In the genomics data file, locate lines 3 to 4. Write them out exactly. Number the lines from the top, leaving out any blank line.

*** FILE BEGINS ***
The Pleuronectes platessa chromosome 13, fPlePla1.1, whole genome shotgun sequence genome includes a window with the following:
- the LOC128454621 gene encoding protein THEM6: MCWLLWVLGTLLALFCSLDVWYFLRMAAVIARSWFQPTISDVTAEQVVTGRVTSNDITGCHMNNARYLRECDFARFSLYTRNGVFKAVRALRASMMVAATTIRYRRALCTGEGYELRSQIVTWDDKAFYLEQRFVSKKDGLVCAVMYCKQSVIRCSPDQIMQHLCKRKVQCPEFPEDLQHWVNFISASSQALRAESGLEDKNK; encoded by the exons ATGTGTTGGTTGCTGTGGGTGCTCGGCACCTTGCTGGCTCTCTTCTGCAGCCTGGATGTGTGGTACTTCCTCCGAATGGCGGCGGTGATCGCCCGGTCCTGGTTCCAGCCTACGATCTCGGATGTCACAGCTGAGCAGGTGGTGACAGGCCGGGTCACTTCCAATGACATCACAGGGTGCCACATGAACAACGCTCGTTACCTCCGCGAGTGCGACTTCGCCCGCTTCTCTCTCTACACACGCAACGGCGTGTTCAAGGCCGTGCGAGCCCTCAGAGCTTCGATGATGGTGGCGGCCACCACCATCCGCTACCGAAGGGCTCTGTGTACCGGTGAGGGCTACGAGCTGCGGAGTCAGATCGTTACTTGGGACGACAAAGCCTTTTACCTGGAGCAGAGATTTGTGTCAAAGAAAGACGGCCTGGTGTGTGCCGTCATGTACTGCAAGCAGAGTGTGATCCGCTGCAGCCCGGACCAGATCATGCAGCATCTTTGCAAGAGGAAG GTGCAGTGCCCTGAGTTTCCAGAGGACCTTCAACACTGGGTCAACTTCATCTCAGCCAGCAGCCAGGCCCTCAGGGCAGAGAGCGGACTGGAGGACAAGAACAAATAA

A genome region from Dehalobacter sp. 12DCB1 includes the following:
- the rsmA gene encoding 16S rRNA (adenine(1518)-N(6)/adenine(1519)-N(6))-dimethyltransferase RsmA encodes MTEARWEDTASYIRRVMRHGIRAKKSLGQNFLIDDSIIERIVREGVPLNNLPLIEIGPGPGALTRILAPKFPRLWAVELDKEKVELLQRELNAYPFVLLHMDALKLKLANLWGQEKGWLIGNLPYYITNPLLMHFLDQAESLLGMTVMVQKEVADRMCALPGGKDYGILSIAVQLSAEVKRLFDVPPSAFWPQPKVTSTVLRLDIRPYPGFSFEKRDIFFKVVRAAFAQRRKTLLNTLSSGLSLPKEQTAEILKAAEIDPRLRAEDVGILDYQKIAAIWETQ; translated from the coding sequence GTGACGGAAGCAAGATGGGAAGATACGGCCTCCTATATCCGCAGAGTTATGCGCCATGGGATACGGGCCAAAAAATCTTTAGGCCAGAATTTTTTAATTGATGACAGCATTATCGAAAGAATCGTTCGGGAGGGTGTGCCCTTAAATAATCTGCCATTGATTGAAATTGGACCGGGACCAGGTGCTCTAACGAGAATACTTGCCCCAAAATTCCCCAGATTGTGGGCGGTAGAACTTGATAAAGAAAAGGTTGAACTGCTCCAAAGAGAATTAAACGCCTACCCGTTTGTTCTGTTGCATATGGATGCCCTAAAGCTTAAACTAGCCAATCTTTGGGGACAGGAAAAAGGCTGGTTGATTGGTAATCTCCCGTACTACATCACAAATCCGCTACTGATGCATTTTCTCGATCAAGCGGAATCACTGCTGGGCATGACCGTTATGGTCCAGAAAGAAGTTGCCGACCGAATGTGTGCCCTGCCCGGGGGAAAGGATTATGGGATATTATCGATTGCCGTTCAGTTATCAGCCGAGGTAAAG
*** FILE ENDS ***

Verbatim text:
A genome region from Dehalobacter sp. 12DCB1 includes the following:
- the rsmA gene encoding 16S rRNA (adenine(1518)-N(6)/adenine(1519)-N(6))-dimethyltransferase RsmA encodes MTEARWEDTASYIRRVMRHGIRAKKSLGQNFLIDDSIIERIVREGVPLNNLPLIEIGPGPGALTRILAPKFPRLWAVELDKEKVELLQRELNAYPFVLLHMDALKLKLANLWGQEKGWLIGNLPYYITNPLLMHFLDQAESLLGMTVMVQKEVADRMCALPGGKDYGILSIAVQLSAEVKRLFDVPPSAFWPQPKVTSTVLRLDIRPYPGFSFEKRDIFFKVVRAAFAQRRKTLLNTLSSGLSLPKEQTAEILKAAEIDPRLRAEDVGILDYQKIAAIWETQ; translated from the coding sequence GTGACGGAAGCAAGATGGGAAGATACGGCCTCCTATATCCGCAGAGTTATGCGCCATGGGATACGGGCCAAAAAATCTTTAGGCCAGAATTTTTTAATTGATGACAGCATTATCGAAAGAATCGTTCGGGAGGGTGTGCCCTTAAATAATCTGCCATTGATTGAAATTGGACCGGGACCAGGTGCTCTAACGAGAATACTTGCCCCAAAATTCCCCAGATTGTGGGCGGTAGAACTTGATAAAGAAAAGGTTGAACTGCTCCAAAGAGAATTAAACGCCTACCCGTTTGTTCTGTTGCATATGGATGCCCTAAAGCTTAAACTAGCCAATCTTTGGGGACAGGAAAAAGGCTGGTTGATTGGTAATCTCCCGTACTACATCACAAATCCGCTACTGATGCATTTTCTCGATCAAGCGGAATCACTGCTGGGCATGACCGTTATGGTCCAGAAAGAAGTTGCCGACCGAATGTGTGCCCTGCCCGGGGGAAAGGATTATGGGATATTATCGATTGCCGTTCAGTTATCAGCCGAGGTAAAG